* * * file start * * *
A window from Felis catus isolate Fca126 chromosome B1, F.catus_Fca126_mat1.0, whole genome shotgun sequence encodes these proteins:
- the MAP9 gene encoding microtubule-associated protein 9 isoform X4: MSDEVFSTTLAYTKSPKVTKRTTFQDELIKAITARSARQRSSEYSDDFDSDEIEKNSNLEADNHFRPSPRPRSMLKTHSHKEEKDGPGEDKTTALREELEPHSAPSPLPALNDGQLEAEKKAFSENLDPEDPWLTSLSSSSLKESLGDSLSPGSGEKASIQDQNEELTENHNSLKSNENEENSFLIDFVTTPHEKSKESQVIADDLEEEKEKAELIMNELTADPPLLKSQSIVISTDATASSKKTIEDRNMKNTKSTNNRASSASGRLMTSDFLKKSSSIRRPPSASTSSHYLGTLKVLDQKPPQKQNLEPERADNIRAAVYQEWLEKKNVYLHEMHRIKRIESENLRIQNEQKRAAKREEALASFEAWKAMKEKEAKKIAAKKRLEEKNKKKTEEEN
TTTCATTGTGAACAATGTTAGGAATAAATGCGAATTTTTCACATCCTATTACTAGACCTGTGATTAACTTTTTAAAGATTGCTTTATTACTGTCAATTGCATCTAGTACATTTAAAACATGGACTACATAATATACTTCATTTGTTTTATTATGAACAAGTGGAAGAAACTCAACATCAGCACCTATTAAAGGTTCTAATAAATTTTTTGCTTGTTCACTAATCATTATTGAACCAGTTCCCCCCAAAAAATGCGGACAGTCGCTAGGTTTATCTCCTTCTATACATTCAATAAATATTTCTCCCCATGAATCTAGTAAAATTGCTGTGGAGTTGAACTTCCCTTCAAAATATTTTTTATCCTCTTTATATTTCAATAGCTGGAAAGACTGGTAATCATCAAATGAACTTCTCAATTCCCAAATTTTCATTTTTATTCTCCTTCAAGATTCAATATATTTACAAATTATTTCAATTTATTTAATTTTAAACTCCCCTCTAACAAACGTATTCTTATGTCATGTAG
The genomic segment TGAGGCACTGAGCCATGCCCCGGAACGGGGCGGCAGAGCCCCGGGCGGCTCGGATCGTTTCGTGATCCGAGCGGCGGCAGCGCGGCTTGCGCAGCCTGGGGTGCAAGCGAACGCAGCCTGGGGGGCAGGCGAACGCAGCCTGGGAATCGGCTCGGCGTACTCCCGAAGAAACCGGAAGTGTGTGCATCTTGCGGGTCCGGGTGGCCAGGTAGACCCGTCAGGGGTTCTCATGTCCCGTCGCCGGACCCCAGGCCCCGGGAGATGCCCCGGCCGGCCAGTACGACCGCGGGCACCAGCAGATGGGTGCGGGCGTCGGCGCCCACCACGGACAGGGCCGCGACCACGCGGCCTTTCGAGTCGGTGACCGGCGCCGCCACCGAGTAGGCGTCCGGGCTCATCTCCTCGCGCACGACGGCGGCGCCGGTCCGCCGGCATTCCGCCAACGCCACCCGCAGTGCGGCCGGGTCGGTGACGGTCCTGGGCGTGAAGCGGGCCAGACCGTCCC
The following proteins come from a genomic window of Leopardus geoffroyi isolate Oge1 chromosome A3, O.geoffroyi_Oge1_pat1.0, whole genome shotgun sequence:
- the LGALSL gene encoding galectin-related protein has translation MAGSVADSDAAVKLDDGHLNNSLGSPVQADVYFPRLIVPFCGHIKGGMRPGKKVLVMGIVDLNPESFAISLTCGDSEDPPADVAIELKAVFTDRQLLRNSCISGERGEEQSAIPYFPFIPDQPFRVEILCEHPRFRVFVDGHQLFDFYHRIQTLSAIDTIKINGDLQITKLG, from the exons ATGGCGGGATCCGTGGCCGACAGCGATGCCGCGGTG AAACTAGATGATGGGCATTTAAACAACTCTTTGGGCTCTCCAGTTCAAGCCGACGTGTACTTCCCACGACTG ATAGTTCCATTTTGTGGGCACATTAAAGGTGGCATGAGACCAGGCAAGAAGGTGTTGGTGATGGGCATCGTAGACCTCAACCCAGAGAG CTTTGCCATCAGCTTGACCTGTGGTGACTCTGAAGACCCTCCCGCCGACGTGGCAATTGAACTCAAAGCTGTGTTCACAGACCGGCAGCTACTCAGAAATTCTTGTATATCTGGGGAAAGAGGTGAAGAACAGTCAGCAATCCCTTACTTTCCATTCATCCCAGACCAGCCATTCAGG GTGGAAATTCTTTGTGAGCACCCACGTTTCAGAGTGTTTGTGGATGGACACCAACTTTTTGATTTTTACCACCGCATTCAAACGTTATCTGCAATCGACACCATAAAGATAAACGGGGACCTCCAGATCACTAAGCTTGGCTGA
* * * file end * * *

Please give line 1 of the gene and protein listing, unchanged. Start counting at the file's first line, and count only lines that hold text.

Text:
A window from Felis catus isolate Fca126 chromosome B1, F.catus_Fca126_mat1.0, whole genome shotgun sequence encodes these proteins: